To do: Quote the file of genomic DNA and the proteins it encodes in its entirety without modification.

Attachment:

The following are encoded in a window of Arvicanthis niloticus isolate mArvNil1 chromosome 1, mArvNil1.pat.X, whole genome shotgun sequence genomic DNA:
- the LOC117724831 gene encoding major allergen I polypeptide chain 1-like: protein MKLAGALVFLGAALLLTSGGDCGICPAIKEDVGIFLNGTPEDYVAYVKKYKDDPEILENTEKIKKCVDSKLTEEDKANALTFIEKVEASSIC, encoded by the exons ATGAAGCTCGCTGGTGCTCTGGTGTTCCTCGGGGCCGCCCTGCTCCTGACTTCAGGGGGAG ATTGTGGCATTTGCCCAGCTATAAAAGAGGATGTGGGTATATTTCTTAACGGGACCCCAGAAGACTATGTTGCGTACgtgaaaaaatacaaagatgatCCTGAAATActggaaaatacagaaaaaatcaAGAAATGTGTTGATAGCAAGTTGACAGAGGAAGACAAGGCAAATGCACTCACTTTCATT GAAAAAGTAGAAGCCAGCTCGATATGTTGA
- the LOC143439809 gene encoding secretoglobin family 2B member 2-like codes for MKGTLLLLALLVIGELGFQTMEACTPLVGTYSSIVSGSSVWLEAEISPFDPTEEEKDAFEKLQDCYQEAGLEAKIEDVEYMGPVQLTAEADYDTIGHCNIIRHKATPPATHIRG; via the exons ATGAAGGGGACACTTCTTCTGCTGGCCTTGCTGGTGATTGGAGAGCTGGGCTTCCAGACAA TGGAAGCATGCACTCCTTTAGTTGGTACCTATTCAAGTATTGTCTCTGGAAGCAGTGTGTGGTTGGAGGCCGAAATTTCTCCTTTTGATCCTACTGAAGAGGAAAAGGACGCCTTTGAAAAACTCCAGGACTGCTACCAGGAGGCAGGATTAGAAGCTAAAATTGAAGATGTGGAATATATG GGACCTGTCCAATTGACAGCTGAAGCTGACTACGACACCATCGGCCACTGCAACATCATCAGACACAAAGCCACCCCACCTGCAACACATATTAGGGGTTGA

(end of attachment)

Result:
The following are encoded in a window of Arvicanthis niloticus isolate mArvNil1 chromosome 1, mArvNil1.pat.X, whole genome shotgun sequence genomic DNA:
- the LOC117724831 gene encoding major allergen I polypeptide chain 1-like: protein MKLAGALVFLGAALLLTSGGDCGICPAIKEDVGIFLNGTPEDYVAYVKKYKDDPEILENTEKIKKCVDSKLTEEDKANALTFIEKVEASSIC, encoded by the exons ATGAAGCTCGCTGGTGCTCTGGTGTTCCTCGGGGCCGCCCTGCTCCTGACTTCAGGGGGAG ATTGTGGCATTTGCCCAGCTATAAAAGAGGATGTGGGTATATTTCTTAACGGGACCCCAGAAGACTATGTTGCGTACgtgaaaaaatacaaagatgatCCTGAAATActggaaaatacagaaaaaatcaAGAAATGTGTTGATAGCAAGTTGACAGAGGAAGACAAGGCAAATGCACTCACTTTCATT GAAAAAGTAGAAGCCAGCTCGATATGTTGA
- the LOC143439809 gene encoding secretoglobin family 2B member 2-like codes for MKGTLLLLALLVIGELGFQTMEACTPLVGTYSSIVSGSSVWLEAEISPFDPTEEEKDAFEKLQDCYQEAGLEAKIEDVEYMGPVQLTAEADYDTIGHCNIIRHKATPPATHIRG; via the exons ATGAAGGGGACACTTCTTCTGCTGGCCTTGCTGGTGATTGGAGAGCTGGGCTTCCAGACAA TGGAAGCATGCACTCCTTTAGTTGGTACCTATTCAAGTATTGTCTCTGGAAGCAGTGTGTGGTTGGAGGCCGAAATTTCTCCTTTTGATCCTACTGAAGAGGAAAAGGACGCCTTTGAAAAACTCCAGGACTGCTACCAGGAGGCAGGATTAGAAGCTAAAATTGAAGATGTGGAATATATG GGACCTGTCCAATTGACAGCTGAAGCTGACTACGACACCATCGGCCACTGCAACATCATCAGACACAAAGCCACCCCACCTGCAACACATATTAGGGGTTGA